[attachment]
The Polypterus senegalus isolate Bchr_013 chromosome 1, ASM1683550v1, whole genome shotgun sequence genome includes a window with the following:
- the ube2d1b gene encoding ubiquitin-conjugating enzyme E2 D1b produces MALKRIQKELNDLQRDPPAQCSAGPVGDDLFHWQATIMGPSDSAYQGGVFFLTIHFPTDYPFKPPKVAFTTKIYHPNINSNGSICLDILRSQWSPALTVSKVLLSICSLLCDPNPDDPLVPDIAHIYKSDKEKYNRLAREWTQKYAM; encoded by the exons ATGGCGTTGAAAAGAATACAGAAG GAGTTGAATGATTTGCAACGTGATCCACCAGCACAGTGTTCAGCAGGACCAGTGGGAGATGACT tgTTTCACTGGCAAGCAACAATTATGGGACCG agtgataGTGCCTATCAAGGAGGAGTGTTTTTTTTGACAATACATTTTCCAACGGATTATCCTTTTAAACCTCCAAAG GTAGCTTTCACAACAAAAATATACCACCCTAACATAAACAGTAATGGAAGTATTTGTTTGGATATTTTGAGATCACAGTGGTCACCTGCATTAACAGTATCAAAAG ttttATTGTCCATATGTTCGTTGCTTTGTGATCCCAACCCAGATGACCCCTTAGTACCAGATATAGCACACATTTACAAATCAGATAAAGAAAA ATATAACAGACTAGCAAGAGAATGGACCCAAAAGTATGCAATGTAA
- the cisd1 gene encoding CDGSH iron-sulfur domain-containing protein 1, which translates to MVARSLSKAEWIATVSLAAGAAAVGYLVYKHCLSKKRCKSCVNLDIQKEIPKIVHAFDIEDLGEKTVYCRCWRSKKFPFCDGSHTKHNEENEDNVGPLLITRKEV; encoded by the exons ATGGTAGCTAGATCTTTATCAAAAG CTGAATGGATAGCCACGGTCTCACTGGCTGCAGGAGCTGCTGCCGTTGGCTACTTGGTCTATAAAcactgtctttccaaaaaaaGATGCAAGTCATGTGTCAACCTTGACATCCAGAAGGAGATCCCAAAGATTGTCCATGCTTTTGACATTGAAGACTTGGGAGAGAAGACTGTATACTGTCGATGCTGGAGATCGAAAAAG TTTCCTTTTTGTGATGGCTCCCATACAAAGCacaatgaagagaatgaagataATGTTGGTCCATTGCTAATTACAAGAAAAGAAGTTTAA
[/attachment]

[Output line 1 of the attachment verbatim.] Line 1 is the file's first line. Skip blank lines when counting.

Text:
The Polypterus senegalus isolate Bchr_013 chromosome 1, ASM1683550v1, whole genome shotgun sequence genome includes a window with the following: